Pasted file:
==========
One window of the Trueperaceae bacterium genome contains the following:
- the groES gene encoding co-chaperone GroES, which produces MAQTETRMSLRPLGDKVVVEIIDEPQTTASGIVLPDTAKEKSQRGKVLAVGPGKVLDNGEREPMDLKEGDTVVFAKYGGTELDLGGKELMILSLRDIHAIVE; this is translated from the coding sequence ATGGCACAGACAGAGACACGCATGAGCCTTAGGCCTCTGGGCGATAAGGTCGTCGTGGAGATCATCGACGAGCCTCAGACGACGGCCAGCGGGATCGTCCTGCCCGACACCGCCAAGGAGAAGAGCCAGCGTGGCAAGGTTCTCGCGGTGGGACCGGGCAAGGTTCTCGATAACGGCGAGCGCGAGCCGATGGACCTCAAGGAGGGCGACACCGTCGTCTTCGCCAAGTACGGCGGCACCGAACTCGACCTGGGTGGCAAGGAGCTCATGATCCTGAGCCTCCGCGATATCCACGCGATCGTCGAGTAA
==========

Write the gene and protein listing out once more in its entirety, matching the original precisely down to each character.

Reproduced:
One window of the Trueperaceae bacterium genome contains the following:
- the groES gene encoding co-chaperone GroES, which produces MAQTETRMSLRPLGDKVVVEIIDEPQTTASGIVLPDTAKEKSQRGKVLAVGPGKVLDNGEREPMDLKEGDTVVFAKYGGTELDLGGKELMILSLRDIHAIVE; this is translated from the coding sequence ATGGCACAGACAGAGACACGCATGAGCCTTAGGCCTCTGGGCGATAAGGTCGTCGTGGAGATCATCGACGAGCCTCAGACGACGGCCAGCGGGATCGTCCTGCCCGACACCGCCAAGGAGAAGAGCCAGCGTGGCAAGGTTCTCGCGGTGGGACCGGGCAAGGTTCTCGATAACGGCGAGCGCGAGCCGATGGACCTCAAGGAGGGCGACACCGTCGTCTTCGCCAAGTACGGCGGCACCGAACTCGACCTGGGTGGCAAGGAGCTCATGATCCTGAGCCTCCGCGATATCCACGCGATCGTCGAGTAA